Celebrating International Women’s Day 2021
On this International Women’s Day, ICCT is celebrating women in leadership. This page offers a showcase of key works by women authors. Furthermore, it highlights some essential papers on the role of gender in counter-terrorism.
Diversity and inclusion is a cornerstone of ICCT’s work, and an essential part of impartial and effective research. We always encourage female authors to submit their works to the ICCT journal. Our author guidelines can be found here.
1️⃣ What is the role of gender in counter-terrorism policy? This research paper by Jessica White argues that a gender lens is essential for effective counter-terrorism practices and policies. This is due to the importance of gender roles within communities and radicalisation narratives.
2️⃣ How has the role of women changed over time in US counter-terrorism? ICCT’s Joana Cook wrote the book A Woman’s Place traces this evolution, and provides necessary context behind flawed assumptions and stereotypes in counter-terrorism.
3️⃣ The Capitol Attacks are still fresh in the public memory. This week, FBI Director Chistopher Wrey called it an act of domestic terrorism. In this perspective, Joana Cook and Tanya Mehra investigate how the acts should be defined and what implications this has.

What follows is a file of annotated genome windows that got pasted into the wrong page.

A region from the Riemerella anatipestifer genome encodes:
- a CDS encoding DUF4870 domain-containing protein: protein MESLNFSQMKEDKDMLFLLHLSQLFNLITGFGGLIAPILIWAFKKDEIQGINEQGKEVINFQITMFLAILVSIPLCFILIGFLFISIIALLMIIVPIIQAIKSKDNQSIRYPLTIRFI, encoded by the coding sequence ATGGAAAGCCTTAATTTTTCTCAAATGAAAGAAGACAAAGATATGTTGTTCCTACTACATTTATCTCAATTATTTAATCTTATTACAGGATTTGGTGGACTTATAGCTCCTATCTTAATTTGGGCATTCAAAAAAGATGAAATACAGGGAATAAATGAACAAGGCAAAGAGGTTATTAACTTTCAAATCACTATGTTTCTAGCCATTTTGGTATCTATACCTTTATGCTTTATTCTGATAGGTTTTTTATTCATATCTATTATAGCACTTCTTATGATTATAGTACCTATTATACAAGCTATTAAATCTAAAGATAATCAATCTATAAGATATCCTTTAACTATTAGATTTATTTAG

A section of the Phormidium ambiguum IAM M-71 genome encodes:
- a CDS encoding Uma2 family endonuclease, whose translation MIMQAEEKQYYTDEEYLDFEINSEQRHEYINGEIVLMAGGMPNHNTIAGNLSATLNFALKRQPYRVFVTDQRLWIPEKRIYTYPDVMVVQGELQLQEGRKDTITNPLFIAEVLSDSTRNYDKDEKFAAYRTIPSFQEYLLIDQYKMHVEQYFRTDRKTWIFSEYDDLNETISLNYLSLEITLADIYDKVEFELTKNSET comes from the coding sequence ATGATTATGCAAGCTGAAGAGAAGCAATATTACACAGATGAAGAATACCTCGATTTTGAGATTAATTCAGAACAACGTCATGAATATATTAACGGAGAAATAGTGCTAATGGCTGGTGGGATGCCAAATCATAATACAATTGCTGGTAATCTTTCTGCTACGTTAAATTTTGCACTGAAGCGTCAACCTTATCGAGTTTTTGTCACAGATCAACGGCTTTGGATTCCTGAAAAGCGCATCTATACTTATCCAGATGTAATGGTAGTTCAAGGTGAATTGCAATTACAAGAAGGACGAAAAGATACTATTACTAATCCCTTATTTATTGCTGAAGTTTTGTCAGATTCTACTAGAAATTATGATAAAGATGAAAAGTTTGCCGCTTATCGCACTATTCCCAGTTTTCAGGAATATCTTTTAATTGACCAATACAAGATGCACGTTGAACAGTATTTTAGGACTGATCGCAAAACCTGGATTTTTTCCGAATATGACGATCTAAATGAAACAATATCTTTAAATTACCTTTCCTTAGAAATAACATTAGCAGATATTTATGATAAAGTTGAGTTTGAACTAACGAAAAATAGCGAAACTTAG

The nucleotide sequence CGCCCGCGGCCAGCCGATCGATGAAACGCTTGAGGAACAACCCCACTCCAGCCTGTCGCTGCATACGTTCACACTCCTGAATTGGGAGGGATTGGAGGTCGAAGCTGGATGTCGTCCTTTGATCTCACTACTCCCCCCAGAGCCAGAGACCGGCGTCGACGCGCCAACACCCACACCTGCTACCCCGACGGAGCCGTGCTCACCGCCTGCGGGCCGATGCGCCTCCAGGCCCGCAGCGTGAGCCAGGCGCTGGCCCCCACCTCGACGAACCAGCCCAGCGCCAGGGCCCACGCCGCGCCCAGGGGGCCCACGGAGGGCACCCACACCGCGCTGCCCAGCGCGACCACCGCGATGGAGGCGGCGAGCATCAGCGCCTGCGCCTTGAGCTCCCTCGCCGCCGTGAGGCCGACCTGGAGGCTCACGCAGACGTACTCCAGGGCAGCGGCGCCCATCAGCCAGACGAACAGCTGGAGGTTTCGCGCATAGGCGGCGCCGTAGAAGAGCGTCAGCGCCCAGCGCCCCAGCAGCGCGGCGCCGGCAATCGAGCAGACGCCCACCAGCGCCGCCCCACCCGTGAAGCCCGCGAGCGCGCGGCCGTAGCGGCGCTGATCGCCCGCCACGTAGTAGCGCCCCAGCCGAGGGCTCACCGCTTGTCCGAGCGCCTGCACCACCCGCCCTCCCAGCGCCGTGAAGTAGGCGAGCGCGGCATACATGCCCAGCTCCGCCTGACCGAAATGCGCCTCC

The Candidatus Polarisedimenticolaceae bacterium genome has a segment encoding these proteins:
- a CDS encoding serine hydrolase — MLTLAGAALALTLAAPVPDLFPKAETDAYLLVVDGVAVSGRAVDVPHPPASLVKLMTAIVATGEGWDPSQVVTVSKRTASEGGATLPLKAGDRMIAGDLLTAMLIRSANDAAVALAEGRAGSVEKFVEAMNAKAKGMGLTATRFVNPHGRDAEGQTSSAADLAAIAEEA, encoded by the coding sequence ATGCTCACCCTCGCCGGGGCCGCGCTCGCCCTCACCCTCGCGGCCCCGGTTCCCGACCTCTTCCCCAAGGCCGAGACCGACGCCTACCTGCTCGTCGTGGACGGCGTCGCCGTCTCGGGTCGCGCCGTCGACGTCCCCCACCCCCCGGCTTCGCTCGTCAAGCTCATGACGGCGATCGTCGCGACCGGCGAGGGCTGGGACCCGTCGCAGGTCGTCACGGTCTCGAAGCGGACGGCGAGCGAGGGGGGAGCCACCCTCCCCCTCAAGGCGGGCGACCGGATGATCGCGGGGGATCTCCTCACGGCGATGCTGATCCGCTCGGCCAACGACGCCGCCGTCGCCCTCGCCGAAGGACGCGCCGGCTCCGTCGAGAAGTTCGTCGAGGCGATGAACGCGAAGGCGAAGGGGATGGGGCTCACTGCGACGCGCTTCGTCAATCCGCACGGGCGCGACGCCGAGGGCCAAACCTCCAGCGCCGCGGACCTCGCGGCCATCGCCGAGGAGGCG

4️⃣ How can analysing gender dynamics improve our understanding of violent extremist groups? From young, lone men carrying out terrorist attacks, to the families of foreign fighters who traveled to Iraq and Syria. View the ICCT Live Briefing on this here.
5️⃣ Why is it crucial to confront gender biases in media reporting and counter-terrorism? This policy brief by Jesica Davis applies a gendered analysis to the oft-overlooked threat of female members of Islamic State.
6️⃣ Why do women get overlooked as active participants of extremism? Gender blindness and simplistic frames persist and women violence is downplayed. ICCT Associate Fellow Seran de Leede explores the motivations of women joining far-right extremist groups in this paper.
7️⃣ Girls in Mali have been hit disproportionally hard by the increased violence. Our MERIT Project focuses on resilience to violent extremism across all youth through community empowerment. Read how the Malian youth can become the key driver of change.
ICCT is proud to join the Gender Champions Network chapter in Den Haag. As an institution we pledge to educate our staff on applying gender analysis to our work, and stopping stereotypes and harmful gendered norms.